I’d like to give a shout out to the many folks who have encouraged, taught and inspired me to discover that this wonderful world of zoology is where I want to be.  I really have been blessed with an army of inspiring, caring, knowledgeable, resourceful people at my side and I really want to express my thanks to them for all they do.

First and foremost, I’d like to thank my husband, who has been a partner on many animal-seeking adventures, encouraged me to change my major to biology even though I was 3 units from graduating and taught me how to blog.  He is the epitome of a caring, supportive husband.  Thank you, Trey.

Trey and his primate friend

Trey and primate friend. Image taken at Pilpintuwasi, in the Peruvian amazon, near Iquitos.

Trey and monkey

Trey and monkey friend. Image taken at Pilpintuwasi, in the Peruvian amazon, near Iquitos.

Next, I must thank my best friend, Rosa, who left the perfect set of footprints for me to follow into the sciences.  Leading by example, and full of suggestions and encouraging words that continue to this day, I would never have found my way into this field, or had the courage to pursue it, without her.  Thank you, Rosa.

Rosa and my cat, Moe

Rosa and Moe kitty. In 95% of the photos I have of her, Rosa is holding a cat.

Rosa and I at Isla Damas, Chile.

Rosa and I, the obvious tourists, on Isla Damas, Chile.

Shout out to some of my teachers at SF State.  In particular, Dr. Spicer, Peter Ingmire, John Doudna and Dr. Hafernik, as they have a contagious enthusiasm for their respective fields and I thoroughly enjoyed their classes and continue to use what they have taught me.  But most especially, I want to thank Dr. Routman, who took me into his research lab, which provided an invaluable learning experience for me, was the first scientist ever to explain to me evolution in an organized, mathematical and scientific way during his wonderful evolution class and ran a fun, engaging herpetology class as well.  Thank you, educators.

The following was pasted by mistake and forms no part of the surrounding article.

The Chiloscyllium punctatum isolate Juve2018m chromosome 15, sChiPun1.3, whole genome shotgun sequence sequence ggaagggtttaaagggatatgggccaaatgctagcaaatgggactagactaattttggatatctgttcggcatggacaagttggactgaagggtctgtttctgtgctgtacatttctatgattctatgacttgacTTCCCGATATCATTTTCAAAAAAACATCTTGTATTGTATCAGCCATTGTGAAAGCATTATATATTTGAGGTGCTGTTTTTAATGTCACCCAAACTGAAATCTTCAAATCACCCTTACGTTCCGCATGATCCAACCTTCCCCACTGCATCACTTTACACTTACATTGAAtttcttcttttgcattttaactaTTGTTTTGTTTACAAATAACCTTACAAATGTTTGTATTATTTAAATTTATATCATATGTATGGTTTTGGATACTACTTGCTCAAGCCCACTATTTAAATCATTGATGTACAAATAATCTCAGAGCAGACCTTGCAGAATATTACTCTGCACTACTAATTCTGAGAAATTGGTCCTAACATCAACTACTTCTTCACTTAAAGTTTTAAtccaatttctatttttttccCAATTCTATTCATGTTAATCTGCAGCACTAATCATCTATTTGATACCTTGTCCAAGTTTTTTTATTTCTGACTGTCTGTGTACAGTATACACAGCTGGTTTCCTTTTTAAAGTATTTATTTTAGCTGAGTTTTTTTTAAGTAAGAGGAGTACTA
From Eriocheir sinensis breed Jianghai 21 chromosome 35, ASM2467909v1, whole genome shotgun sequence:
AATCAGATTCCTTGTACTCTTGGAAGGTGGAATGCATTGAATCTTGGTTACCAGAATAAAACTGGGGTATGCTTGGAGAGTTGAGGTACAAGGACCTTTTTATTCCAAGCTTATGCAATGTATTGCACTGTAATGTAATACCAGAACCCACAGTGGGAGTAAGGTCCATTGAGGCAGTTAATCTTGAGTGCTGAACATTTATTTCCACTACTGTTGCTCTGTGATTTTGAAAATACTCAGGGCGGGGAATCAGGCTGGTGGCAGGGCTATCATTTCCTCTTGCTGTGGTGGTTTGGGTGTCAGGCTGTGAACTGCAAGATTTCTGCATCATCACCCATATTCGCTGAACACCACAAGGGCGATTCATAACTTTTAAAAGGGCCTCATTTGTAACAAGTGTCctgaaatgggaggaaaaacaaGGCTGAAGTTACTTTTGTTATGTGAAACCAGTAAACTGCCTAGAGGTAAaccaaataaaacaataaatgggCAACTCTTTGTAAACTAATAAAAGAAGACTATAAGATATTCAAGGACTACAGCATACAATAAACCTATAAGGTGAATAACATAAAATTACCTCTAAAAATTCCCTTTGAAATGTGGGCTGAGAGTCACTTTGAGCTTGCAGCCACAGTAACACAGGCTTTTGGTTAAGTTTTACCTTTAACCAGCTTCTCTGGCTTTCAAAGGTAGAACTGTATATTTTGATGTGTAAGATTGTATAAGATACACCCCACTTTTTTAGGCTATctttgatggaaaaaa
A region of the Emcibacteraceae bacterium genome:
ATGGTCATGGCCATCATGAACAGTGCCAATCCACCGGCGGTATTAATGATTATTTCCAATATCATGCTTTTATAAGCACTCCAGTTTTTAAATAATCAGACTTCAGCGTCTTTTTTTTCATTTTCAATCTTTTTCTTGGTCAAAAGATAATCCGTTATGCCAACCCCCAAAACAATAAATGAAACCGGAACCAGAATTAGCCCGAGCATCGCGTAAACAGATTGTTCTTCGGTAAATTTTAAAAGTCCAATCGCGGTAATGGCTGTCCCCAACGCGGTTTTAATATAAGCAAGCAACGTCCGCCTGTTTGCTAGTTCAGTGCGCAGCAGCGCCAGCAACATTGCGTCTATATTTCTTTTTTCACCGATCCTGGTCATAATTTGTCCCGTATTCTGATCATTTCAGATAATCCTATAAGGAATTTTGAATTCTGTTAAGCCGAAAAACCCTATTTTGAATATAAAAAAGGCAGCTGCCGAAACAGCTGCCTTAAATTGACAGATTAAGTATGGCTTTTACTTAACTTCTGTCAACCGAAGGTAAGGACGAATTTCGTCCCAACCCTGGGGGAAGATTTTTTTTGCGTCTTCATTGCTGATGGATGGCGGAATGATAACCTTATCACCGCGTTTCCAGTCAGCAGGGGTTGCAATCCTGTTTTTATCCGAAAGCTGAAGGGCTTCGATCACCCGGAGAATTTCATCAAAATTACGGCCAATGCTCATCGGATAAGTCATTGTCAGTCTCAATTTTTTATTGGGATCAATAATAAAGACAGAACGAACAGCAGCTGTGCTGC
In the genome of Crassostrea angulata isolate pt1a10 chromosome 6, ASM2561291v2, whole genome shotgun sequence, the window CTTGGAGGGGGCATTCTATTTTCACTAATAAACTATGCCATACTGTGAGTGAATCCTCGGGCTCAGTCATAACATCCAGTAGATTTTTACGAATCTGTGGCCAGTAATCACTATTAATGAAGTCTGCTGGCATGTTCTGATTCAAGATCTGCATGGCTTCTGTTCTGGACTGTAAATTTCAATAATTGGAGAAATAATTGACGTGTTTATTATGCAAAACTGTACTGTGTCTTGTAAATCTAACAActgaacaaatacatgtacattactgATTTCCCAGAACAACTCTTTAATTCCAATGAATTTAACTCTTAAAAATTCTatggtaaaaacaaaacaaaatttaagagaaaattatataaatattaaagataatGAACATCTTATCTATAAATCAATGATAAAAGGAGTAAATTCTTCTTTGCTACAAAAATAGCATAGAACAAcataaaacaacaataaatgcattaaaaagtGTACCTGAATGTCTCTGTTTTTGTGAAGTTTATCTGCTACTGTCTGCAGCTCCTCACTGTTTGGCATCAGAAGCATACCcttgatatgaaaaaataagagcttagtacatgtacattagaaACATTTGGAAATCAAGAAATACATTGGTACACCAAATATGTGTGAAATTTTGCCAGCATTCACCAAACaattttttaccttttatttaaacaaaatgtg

Dr. Routman at Milagra Ridge

Dr. Routman showing us how to catch herps at Milagra Ridge.

Dr. Routman with a scorpion

Although not a herp, Dr. Routman found a scorpion in one of our pitfall traps at Zzyzx desert station.

Special thanks to Emily Tozzi, for providing a comfortable, fun workplace where trying new things and bringing your personality into your work was not only allowed but encouraged under her guidance.  My time working for her really allowed me to grow, gain new skills and perspectives while feeling supported and really being part of a team.  Thank you, Emily

Maya, the parrot

I don't have a picture of Emily, so since she likes birds, here is a picture of a blue-fronted amazon named Maya.

Lastly, thank you Arc staff and the San Francisco Zoo, for being my first entryway into the lives of animals.

You all have meant so much in my life and I can’t thank you enough.